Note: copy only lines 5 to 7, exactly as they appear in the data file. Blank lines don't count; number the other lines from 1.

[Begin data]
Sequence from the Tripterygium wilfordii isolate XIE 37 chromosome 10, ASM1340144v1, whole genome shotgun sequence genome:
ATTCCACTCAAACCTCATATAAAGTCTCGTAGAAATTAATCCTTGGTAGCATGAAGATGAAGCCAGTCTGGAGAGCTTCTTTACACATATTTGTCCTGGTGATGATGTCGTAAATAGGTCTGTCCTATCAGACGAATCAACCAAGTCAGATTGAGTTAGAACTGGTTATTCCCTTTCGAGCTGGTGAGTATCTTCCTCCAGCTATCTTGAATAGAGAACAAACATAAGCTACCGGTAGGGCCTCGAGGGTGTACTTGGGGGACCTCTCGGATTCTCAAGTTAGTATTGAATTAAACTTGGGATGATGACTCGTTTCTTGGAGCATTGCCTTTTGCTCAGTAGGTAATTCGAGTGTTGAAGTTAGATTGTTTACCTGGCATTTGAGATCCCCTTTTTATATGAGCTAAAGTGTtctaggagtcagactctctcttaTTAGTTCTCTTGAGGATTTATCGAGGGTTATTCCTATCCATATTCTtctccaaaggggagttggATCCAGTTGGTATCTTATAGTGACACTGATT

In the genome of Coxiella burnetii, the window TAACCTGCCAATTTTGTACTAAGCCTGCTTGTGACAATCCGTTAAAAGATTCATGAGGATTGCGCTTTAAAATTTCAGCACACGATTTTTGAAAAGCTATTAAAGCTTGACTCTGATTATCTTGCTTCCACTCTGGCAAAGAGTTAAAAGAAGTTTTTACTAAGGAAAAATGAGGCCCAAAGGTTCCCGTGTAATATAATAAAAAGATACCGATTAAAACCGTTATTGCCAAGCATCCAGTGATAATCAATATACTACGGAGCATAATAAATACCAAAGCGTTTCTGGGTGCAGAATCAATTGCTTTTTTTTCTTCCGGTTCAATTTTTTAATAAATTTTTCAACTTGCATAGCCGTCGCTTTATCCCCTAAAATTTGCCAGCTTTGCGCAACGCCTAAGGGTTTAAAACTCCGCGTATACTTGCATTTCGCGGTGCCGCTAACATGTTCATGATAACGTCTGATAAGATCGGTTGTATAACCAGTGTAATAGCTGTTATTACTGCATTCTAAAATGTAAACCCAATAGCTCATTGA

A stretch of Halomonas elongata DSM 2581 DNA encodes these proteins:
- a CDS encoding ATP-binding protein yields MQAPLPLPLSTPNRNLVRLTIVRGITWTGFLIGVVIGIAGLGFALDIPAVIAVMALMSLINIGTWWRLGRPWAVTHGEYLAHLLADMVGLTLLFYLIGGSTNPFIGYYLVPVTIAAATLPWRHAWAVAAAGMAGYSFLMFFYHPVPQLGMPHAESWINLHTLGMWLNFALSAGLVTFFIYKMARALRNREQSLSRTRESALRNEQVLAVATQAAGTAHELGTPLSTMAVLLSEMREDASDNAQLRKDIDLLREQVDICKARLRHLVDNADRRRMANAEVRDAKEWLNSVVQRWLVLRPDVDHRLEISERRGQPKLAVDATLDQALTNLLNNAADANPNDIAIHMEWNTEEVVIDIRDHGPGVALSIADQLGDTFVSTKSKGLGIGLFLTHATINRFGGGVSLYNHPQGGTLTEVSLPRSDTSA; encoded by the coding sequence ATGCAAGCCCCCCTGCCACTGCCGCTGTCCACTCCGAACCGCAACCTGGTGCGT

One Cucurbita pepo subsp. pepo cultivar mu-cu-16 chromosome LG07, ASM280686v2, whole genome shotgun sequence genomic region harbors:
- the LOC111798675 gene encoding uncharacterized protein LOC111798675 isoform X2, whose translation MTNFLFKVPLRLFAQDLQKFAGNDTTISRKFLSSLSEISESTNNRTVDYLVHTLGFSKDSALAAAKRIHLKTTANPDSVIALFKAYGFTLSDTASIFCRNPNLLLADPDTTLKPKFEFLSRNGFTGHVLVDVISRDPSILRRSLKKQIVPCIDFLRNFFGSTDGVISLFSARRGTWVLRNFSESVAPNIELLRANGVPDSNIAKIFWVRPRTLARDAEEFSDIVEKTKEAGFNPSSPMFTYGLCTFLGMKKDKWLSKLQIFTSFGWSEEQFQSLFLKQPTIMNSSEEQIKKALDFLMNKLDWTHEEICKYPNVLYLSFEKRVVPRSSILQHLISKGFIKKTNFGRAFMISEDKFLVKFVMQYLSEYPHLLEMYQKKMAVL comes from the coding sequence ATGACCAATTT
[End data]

- a CDS encoding ATP-binding protein yields MQAPLPLPLSTPNRNLVRLTIVRGITWTGFLIGVVIGIAGLGFALDIPAVIAVMALMSLINIGTWWRLGRPWAVTHGEYLAHLLADMVGLTLLFYLIGGSTNPFIGYYLVPVTIAAATLPWRHAWAVAAAGMAGYSFLMFFYHPVPQLGMPHAESWINLHTLGMWLNFALSAGLVTFFIYKMARALRNREQSLSRTRESALRNEQVLAVATQAAGTAHELGTPLSTMAVLLSEMREDASDNAQLRKDIDLLREQVDICKARLRHLVDNADRRRMANAEVRDAKEWLNSVVQRWLVLRPDVDHRLEISERRGQPKLAVDATLDQALTNLLNNAADANPNDIAIHMEWNTEEVVIDIRDHGPGVALSIADQLGDTFVSTKSKGLGIGLFLTHATINRFGGGVSLYNHPQGGTLTEVSLPRSDTSA; encoded by the coding sequence ATGCAAGCCCCCCTGCCACTGCCGCTGTCCACTCCGAACCGCAACCTGGTGCGT

One Cucurbita pepo subsp. pepo cultivar mu-cu-16 chromosome LG07, ASM280686v2, whole genome shotgun sequence genomic region harbors:
- the LOC111798675 gene encoding uncharacterized protein LOC111798675 isoform X2, whose translation MTNFLFKVPLRLFAQDLQKFAGNDTTISRKFLSSLSEISESTNNRTVDYLVHTLGFSKDSALAAAKRIHLKTTANPDSVIALFKAYGFTLSDTASIFCRNPNLLLADPDTTLKPKFEFLSRNGFTGHVLVDVISRDPSILRRSLKKQIVPCIDFLRNFFGSTDGVISLFSARRGTWVLRNFSESVAPNIELLRANGVPDSNIAKIFWVRPRTLARDAEEFSDIVEKTKEAGFNPSSPMFTYGLCTFLGMKKDKWLSKLQIFTSFGWSEEQFQSLFLKQPTIMNSSEEQIKKALDFLMNKLDWTHEEICKYPNVLYLSFEKRVVPRSSILQHLISKGFIKKTNFGRAFMISEDKFLVKFVMQYLSEYPHLLEMYQKKMAVL comes from the coding sequence ATGACCAATTT